Two IPEDS-based research studies show that online learning preferences and trends are changing. But what are these new trends and how does this affect colleges and universities?

online-learning-demandsOnline learning enrollment is slowing down. At the same time, student preferences and demands for online courses and degrees are changing. And this is all due to increasing online learning options provided by colleges and universities.

Those are the big takeaways from two distinctive reports released by higher education industry powerhouses, utilizing the vast amount of data available from the National Center for Education Statistics’ Integrated Postsecondary Education Data System (IPEDS) as a foundation for further analysis.

According to “Grade Level: Tracking Online Education in the United States,” a report released the Babson Survey Research Group, the Online Learning Consortium, Pearson and Tyton Partners—that surveyed more than 2,800 colleges and universities and IPEDS data for 4,891 responses—though online education enrollment growth continues, it’s at the “slowest rate ever.”

“The study’s findings point to a competitive marketplace, in which traditional institutions are gaining ground on the for-profits in online and distance education,” said study co-author Jeff Seaman, co-director of Babson.  “While the rapid pace of online learning growth has moderated, it still accounts for nearly three-quarters of all U.S. higher education’s enrollment increases last year.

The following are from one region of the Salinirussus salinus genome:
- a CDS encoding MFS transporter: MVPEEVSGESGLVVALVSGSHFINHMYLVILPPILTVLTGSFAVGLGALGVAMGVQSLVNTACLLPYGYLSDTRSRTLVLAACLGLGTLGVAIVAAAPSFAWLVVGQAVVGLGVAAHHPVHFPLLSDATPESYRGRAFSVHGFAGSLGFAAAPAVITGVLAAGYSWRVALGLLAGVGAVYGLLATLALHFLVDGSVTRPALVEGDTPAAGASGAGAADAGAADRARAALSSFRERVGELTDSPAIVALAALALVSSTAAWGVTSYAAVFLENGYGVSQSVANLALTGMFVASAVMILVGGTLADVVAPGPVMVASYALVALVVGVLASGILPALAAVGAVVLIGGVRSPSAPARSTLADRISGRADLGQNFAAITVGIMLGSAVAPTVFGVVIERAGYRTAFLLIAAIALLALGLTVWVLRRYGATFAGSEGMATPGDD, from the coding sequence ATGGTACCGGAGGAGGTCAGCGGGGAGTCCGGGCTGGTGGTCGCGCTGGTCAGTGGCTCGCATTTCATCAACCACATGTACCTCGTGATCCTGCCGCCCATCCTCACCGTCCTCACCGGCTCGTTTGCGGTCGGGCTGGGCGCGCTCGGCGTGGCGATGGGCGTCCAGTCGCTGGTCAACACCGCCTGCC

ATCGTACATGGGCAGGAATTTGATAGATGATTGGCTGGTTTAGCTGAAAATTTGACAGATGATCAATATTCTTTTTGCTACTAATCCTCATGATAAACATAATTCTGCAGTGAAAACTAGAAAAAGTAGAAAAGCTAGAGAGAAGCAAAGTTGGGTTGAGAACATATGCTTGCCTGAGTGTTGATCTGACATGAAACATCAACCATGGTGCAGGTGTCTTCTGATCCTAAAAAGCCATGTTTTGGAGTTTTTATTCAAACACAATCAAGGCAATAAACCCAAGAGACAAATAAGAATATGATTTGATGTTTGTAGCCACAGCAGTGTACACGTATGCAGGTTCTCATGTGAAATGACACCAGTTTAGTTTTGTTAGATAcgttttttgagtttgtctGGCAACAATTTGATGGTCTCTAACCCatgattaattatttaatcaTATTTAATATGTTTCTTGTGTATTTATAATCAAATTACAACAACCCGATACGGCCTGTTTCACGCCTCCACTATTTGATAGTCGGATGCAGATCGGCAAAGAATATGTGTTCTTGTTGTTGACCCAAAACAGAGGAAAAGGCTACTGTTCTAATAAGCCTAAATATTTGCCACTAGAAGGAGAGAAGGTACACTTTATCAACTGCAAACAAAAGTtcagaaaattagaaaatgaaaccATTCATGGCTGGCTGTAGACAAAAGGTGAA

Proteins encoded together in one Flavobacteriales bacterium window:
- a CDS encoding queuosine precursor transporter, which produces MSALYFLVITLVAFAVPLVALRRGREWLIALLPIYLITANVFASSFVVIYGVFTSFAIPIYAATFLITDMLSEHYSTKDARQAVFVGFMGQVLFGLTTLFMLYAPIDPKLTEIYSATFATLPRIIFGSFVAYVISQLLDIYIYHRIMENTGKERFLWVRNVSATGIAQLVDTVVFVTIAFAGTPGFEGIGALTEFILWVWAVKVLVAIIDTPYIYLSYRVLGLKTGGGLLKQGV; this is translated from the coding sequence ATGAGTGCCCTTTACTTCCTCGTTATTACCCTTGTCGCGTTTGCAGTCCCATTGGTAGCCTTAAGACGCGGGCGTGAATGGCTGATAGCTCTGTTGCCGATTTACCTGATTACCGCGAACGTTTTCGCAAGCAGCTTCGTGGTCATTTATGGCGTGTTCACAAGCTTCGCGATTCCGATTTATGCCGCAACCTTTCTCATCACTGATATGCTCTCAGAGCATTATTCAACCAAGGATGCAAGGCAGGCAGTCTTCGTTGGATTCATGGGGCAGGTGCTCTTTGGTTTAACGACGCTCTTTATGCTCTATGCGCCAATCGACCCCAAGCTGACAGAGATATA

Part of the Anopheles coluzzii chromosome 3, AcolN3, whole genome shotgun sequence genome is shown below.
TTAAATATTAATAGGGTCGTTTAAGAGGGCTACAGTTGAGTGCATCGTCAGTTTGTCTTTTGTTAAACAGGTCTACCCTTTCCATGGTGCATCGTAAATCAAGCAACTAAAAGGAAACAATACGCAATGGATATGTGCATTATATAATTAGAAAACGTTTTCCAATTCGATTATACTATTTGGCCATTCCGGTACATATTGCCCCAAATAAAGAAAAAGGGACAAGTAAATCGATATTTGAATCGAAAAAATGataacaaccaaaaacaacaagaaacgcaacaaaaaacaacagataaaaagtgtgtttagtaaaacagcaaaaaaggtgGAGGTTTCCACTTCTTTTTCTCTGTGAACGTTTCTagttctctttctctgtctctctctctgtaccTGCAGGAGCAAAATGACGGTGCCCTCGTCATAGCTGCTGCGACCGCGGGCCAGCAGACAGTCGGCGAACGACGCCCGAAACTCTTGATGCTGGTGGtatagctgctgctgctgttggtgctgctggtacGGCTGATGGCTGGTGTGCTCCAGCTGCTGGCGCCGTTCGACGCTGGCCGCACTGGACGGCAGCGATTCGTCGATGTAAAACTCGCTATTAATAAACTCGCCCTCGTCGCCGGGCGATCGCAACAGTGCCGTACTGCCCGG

Seaman’s emphasis on a competitive marketplace leading to a moderation of enrollment growth points to another report’s conclusive finding that as online learning matures, so are student demands and preferences.

The report, “Online College Students 2014: Comprehensive Data on Demands and Preferences,” a joint project of The Learning House, Inc., and Aslanian Market Research, surveyed 1,500 students who were recently enrolled, are currently enrolled, or planned to enroll in online learning.

The report also used IPEDS data as a starting point for research, and quickly found that “as competition intensifies, the convenience of online study is less compelling to students.”

The authors noted that outcomes such as placement rates and features such as price and credit transfer are gaining importance as points of difference between programs.

(Next page: 11 online learning demands and preferences of today’s students)


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